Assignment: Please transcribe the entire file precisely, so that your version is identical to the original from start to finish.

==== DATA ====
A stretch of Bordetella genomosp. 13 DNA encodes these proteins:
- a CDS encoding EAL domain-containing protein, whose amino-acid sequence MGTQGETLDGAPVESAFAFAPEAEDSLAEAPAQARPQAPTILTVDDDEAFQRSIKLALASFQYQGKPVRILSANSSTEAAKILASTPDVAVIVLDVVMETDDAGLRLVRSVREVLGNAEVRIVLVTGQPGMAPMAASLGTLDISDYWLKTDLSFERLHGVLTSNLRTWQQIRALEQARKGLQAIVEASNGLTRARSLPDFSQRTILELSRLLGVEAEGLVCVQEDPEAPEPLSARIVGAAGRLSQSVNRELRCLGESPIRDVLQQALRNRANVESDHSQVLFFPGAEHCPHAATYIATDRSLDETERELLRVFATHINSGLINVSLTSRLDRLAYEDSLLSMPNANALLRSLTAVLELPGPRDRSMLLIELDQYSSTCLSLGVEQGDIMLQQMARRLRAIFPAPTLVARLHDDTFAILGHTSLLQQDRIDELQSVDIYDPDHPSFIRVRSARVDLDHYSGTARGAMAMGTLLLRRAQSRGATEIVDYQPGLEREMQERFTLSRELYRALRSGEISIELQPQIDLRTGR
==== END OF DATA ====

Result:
A stretch of Bordetella genomosp. 13 DNA encodes these proteins:
- a CDS encoding EAL domain-containing protein, whose amino-acid sequence MGTQGETLDGAPVESAFAFAPEAEDSLAEAPAQARPQAPTILTVDDDEAFQRSIKLALASFQYQGKPVRILSANSSTEAAKILASTPDVAVIVLDVVMETDDAGLRLVRSVREVLGNAEVRIVLVTGQPGMAPMAASLGTLDISDYWLKTDLSFERLHGVLTSNLRTWQQIRALEQARKGLQAIVEASNGLTRARSLPDFSQRTILELSRLLGVEAEGLVCVQEDPEAPEPLSARIVGAAGRLSQSVNRELRCLGESPIRDVLQQALRNRANVESDHSQVLFFPGAEHCPHAATYIATDRSLDETERELLRVFATHINSGLINVSLTSRLDRLAYEDSLLSMPNANALLRSLTAVLELPGPRDRSMLLIELDQYSSTCLSLGVEQGDIMLQQMARRLRAIFPAPTLVARLHDDTFAILGHTSLLQQDRIDELQSVDIYDPDHPSFIRVRSARVDLDHYSGTARGAMAMGTLLLRRAQSRGATEIVDYQPGLEREMQERFTLSRELYRALRSGEISIELQPQIDLRTGR